Insulation Basics – Ventilation

A significant factor in the comfort of you house is the ‘Ventilation Rate’.

No one likes cold draughts in winter.. . . and hot air creeping in during summer can be equally unwelcoming.

So how do you calculate heat losses due to ventilation?

Well it starts by deciding how many air changes per hour (ac/hr) you have.

That is how often is the air in the areas you want to heat, or cool, replaced.

Typical ventilation rates

Its hard to measure the actual changes without specialist equipment however here are some typical values:

    • Old weatherboard property – More than 2ac/hr
    • Typical new house – Around 1 ac/hr
    • Well draft sealed house – 0.5ac/hr


To calculate the ventilation heat loss the following formula is used:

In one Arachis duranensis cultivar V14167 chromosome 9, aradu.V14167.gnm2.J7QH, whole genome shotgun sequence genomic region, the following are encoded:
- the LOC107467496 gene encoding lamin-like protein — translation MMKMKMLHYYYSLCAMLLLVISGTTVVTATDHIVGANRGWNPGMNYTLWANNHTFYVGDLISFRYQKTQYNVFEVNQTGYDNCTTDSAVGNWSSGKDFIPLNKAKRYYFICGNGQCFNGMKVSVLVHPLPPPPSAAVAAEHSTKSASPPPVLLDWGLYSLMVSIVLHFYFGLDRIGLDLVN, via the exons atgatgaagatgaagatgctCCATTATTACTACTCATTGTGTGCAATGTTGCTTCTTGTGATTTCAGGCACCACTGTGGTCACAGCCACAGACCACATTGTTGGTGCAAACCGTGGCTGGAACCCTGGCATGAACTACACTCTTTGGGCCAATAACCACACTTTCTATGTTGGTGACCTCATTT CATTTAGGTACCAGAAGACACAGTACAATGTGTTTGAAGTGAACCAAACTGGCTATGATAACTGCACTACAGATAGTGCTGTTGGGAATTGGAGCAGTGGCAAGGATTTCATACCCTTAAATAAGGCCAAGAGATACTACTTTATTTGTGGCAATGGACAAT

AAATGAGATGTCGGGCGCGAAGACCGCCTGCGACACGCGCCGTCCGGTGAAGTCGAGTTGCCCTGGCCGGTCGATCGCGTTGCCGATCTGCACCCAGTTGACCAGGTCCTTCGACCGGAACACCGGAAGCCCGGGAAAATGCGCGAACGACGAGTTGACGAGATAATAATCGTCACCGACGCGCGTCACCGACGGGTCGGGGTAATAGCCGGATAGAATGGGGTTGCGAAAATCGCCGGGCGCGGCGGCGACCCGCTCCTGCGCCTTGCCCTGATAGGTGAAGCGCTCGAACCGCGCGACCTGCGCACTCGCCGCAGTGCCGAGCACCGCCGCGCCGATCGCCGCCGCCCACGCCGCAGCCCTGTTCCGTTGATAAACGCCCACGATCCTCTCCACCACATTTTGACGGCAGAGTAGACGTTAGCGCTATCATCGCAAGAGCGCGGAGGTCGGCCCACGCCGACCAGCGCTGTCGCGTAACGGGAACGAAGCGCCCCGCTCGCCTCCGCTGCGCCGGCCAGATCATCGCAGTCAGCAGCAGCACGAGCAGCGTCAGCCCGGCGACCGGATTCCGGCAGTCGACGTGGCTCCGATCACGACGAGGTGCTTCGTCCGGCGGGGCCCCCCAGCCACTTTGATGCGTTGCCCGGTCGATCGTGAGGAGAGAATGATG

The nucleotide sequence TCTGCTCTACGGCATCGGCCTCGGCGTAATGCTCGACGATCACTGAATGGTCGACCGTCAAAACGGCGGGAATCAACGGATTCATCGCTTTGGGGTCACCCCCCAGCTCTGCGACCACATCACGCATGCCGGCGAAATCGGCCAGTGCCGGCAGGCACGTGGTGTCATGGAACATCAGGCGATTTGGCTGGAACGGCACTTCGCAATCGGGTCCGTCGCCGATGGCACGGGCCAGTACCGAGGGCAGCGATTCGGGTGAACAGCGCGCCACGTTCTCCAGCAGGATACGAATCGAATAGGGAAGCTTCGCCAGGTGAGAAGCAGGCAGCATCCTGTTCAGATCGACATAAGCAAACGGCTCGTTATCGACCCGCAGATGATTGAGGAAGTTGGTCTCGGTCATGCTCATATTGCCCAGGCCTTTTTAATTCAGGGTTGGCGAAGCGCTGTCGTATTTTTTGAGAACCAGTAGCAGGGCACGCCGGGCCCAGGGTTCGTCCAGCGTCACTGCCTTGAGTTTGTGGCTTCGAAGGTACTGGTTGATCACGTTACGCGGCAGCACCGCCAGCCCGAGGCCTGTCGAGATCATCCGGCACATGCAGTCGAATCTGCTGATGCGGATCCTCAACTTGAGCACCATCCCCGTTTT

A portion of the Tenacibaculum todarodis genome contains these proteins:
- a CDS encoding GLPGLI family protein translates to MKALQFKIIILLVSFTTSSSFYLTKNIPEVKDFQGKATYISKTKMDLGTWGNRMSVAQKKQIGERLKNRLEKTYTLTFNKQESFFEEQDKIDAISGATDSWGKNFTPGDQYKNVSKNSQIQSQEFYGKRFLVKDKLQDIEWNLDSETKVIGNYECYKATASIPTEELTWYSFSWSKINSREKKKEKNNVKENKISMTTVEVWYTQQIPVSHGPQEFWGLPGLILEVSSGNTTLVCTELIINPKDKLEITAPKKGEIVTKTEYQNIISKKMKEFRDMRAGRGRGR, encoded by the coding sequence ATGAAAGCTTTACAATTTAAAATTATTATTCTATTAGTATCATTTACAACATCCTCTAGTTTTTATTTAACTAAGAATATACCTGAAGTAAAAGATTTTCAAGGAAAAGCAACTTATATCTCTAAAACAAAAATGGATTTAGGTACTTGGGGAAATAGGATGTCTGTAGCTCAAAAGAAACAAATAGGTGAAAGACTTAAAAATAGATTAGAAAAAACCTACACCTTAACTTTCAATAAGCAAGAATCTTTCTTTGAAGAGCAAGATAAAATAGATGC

Qv = 0.36 x V x N

Qv – Ventilation heat loss in in W/degree C
V – Volume in cubic m of space being heated or cooled
N – Number of air changes per hour

So for a typical house with a floor area of 250m2 with 2.3m ceilings:

Qv = 0.36 x (250 x 2.3) x 1 = 207W/degrees C

To keep this house at 20 degrees with an outside temperature of 10 degrees would need 207 x 10 watts = 2.07kw/hour…… just for ventilation losses

A well draft sealed house will reduce the heating required to 1.04kw/hour. (You would be saving $1 every five hours, with more saving on colder nights)


If you have got a flue less heater (such as portable gas heaters, kerosene heaters or bio ethanol heaters) you do need some ventilation to keep a safe level of oxygen in the room.

See Insulation for similar Posts

For Posts about Green Building see Sustainability